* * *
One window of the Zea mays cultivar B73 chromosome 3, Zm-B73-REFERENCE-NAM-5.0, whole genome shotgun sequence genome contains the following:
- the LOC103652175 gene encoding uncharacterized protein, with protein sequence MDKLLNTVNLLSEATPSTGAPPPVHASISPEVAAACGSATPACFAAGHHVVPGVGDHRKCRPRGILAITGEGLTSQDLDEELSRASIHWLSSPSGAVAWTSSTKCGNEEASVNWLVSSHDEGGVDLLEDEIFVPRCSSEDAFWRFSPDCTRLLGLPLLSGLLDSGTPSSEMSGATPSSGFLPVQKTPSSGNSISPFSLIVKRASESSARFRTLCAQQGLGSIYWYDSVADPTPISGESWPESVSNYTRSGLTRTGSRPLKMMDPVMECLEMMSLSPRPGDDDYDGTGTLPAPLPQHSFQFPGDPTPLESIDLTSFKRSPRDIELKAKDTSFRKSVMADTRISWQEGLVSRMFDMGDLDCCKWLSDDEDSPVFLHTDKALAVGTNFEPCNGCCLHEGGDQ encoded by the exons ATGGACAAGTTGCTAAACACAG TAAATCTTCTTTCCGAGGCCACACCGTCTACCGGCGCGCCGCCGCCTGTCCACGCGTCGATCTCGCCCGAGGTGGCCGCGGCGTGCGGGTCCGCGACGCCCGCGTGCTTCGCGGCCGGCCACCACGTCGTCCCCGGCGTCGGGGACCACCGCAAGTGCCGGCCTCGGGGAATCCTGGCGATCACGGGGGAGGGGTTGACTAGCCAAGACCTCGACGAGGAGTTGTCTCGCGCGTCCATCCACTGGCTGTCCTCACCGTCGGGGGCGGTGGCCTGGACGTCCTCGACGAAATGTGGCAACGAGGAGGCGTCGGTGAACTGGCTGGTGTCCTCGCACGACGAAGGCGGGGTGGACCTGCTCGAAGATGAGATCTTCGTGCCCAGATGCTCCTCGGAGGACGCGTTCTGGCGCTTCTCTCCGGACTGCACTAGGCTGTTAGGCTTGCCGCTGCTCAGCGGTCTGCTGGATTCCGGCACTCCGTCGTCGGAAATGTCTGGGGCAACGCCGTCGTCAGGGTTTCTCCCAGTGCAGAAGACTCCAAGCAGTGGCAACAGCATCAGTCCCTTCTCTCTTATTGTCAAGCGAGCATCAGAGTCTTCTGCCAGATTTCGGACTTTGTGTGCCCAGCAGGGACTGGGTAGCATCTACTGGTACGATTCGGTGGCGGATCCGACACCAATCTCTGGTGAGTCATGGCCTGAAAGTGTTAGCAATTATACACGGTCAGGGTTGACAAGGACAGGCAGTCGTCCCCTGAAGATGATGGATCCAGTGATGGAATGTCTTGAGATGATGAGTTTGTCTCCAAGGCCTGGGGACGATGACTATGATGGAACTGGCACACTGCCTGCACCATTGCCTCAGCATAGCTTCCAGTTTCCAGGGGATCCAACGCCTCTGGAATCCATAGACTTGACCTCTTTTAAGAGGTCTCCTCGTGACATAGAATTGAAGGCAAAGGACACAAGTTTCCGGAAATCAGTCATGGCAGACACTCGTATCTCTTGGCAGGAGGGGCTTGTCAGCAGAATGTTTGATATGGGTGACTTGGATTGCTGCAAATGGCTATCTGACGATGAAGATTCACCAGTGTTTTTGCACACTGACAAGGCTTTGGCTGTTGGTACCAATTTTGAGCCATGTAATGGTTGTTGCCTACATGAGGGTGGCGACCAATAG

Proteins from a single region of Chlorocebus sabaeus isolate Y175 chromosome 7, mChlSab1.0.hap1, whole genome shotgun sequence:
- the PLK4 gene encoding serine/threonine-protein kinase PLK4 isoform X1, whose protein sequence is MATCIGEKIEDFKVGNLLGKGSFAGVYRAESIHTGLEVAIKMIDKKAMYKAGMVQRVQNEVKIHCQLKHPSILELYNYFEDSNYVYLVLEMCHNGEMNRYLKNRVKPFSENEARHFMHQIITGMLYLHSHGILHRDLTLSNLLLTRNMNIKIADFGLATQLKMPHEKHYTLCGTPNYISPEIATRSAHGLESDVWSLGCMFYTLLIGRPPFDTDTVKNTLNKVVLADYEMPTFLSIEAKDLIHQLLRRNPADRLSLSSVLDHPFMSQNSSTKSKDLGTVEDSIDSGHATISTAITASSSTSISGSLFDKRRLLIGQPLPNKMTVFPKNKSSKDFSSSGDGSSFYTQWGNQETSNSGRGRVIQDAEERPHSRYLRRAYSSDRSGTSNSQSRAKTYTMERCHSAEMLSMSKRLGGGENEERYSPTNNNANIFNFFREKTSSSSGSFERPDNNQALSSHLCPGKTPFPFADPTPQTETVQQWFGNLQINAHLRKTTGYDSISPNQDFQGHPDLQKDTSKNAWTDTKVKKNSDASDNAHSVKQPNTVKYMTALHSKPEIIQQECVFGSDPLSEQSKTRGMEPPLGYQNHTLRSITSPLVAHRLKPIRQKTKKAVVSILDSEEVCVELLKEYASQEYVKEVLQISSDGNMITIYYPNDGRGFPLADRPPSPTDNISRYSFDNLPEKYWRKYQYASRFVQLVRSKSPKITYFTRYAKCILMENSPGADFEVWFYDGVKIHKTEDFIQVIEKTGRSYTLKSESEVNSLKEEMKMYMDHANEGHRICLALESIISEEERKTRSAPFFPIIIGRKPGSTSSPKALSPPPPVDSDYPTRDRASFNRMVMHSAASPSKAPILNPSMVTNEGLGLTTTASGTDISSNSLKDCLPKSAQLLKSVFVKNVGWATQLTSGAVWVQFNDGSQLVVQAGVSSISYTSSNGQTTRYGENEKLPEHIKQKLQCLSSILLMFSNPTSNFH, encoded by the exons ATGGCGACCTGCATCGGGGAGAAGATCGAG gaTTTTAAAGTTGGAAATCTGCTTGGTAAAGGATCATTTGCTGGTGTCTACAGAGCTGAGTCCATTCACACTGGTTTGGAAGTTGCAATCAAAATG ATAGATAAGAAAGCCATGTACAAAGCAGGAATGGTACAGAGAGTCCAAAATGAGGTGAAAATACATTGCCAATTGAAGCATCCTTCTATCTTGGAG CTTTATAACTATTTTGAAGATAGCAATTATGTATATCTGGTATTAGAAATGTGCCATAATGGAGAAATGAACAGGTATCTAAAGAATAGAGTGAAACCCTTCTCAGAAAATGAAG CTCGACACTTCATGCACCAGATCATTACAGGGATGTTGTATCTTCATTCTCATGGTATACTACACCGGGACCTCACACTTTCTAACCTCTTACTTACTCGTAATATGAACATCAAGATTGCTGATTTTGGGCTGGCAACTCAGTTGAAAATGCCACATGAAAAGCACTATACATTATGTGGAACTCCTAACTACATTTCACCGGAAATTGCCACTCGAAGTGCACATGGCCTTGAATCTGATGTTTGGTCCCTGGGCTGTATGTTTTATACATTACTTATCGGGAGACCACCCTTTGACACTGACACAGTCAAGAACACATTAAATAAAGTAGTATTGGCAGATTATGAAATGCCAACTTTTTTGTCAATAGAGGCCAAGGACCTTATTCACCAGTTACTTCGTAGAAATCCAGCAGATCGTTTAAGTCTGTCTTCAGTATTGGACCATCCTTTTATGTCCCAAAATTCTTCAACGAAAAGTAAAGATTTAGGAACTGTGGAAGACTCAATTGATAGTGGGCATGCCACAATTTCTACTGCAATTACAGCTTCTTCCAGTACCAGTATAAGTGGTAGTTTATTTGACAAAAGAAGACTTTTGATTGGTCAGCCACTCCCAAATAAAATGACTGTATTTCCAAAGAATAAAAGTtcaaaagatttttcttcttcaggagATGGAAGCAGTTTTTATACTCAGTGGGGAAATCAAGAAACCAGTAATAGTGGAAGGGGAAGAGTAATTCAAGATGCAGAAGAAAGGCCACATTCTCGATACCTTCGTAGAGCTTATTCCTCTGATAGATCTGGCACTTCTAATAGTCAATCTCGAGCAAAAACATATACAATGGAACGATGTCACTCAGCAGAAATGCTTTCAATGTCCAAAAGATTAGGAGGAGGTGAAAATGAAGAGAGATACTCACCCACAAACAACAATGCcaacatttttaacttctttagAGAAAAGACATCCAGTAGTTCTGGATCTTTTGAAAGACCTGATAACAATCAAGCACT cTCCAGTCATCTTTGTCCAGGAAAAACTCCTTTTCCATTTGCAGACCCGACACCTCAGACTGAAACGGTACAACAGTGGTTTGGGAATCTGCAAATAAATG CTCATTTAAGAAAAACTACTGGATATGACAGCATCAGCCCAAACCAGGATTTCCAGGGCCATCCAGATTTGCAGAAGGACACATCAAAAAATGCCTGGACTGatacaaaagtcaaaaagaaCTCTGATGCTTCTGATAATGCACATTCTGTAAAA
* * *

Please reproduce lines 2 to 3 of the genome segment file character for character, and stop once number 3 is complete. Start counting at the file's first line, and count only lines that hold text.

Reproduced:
- the LOC103652175 gene encoding uncharacterized protein, with protein sequence MDKLLNTVNLLSEATPSTGAPPPVHASISPEVAAACGSATPACFAAGHHVVPGVGDHRKCRPRGILAITGEGLTSQDLDEELSRASIHWLSSPSGAVAWTSSTKCGNEEASVNWLVSSHDEGGVDLLEDEIFVPRCSSEDAFWRFSPDCTRLLGLPLLSGLLDSGTPSSEMSGATPSSGFLPVQKTPSSGNSISPFSLIVKRASESSARFRTLCAQQGLGSIYWYDSVADPTPISGESWPESVSNYTRSGLTRTGSRPLKMMDPVMECLEMMSLSPRPGDDDYDGTGTLPAPLPQHSFQFPGDPTPLESIDLTSFKRSPRDIELKAKDTSFRKSVMADTRISWQEGLVSRMFDMGDLDCCKWLSDDEDSPVFLHTDKALAVGTNFEPCNGCCLHEGGDQ encoded by the exons ATGGACAAGTTGCTAAACACAG TAAATCTTCTTTCCGAGGCCACACCGTCTACCGGCGCGCCGCCGCCTGTCCACGCGTCGATCTCGCCCGAGGTGGCCGCGGCGTGCGGGTCCGCGACGCCCGCGTGCTTCGCGGCCGGCCACCACGTCGTCCCCGGCGTCGGGGACCACCGCAAGTGCCGGCCTCGGGGAATCCTGGCGATCACGGGGGAGGGGTTGACTAGCCAAGACCTCGACGAGGAGTTGTCTCGCGCGTCCATCCACTGGCTGTCCTCACCGTCGGGGGCGGTGGCCTGGACGTCCTCGACGAAATGTGGCAACGAGGAGGCGTCGGTGAACTGGCTGGTGTCCTCGCACGACGAAGGCGGGGTGGACCTGCTCGAAGATGAGATCTTCGTGCCCAGATGCTCCTCGGAGGACGCGTTCTGGCGCTTCTCTCCGGACTGCACTAGGCTGTTAGGCTTGCCGCTGCTCAGCGGTCTGCTGGATTCCGGCACTCCGTCGTCGGAAATGTCTGGGGCAACGCCGTCGTCAGGGTTTCTCCCAGTGCAGAAGACTCCAAGCAGTGGCAACAGCATCAGTCCCTTCTCTCTTATTGTCAAGCGAGCATCAGAGTCTTCTGCCAGATTTCGGACTTTGTGTGCCCAGCAGGGACTGGGTAGCATCTACTGGTACGATTCGGTGGCGGATCCGACACCAATCTCTGGTGAGTCATGGCCTGAAAGTGTTAGCAATTATACACGGTCAGGGTTGACAAGGACAGGCAGTCGTCCCCTGAAGATGATGGATCCAGTGATGGAATGTCTTGAGATGATGAGTTTGTCTCCAAGGCCTGGGGACGATGACTATGATGGAACTGGCACACTGCCTGCACCATTGCCTCAGCATAGCTTCCAGTTTCCAGGGGATCCAACGCCTCTGGAATCCATAGACTTGACCTCTTTTAAGAGGTCTCCTCGTGACATAGAATTGAAGGCAAAGGACACAAGTTTCCGGAAATCAGTCATGGCAGACACTCGTATCTCTTGGCAGGAGGGGCTTGTCAGCAGAATGTTTGATATGGGTGACTTGGATTGCTGCAAATGGCTATCTGACGATGAAGATTCACCAGTGTTTTTGCACACTGACAAGGCTTTGGCTGTTGGTACCAATTTTGAGCCATGTAATGGTTGTTGCCTACATGAGGGTGGCGACCAATAG

Proteins from a single region of Chlorocebus sabaeus isolate Y175 chromosome 7, mChlSab1.0.hap1, whole genome shotgun sequence: